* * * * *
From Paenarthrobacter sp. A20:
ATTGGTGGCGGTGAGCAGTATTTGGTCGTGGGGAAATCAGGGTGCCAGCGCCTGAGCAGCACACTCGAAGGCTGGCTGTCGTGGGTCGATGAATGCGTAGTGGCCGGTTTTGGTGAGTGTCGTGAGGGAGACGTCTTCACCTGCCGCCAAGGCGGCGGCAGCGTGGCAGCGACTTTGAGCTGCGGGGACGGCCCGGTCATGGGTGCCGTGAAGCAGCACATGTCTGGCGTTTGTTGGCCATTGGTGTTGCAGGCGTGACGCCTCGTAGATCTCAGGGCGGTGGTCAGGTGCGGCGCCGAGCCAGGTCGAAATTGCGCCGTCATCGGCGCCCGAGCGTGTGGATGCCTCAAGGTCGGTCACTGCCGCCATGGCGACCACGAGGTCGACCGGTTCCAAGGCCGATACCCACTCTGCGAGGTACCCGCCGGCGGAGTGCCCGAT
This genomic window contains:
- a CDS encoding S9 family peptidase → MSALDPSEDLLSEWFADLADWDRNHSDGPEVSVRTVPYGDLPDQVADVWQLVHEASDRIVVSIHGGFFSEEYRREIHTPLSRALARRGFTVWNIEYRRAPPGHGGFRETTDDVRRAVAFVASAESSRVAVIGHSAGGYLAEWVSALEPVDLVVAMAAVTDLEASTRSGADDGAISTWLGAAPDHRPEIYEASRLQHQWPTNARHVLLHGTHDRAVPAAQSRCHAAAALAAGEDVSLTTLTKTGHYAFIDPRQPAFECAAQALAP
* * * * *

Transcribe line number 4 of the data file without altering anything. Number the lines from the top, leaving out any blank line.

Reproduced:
- a CDS encoding S9 family peptidase → MSALDPSEDLLSEWFADLADWDRNHSDGPEVSVRTVPYGDLPDQVADVWQLVHEASDRIVVSIHGGFFSEEYRREIHTPLSRALARRGFTVWNIEYRRAPPGHGGFRETTDDVRRAVAFVASAESSRVAVIGHSAGGYLAEWVSALEPVDLVVAMAAVTDLEASTRSGADDGAISTWLGAAPDHRPEIYEASRLQHQWPTNARHVLLHGTHDRAVPAAQSRCHAAAALAAGEDVSLTTLTKTGHYAFIDPRQPAFECAAQALAP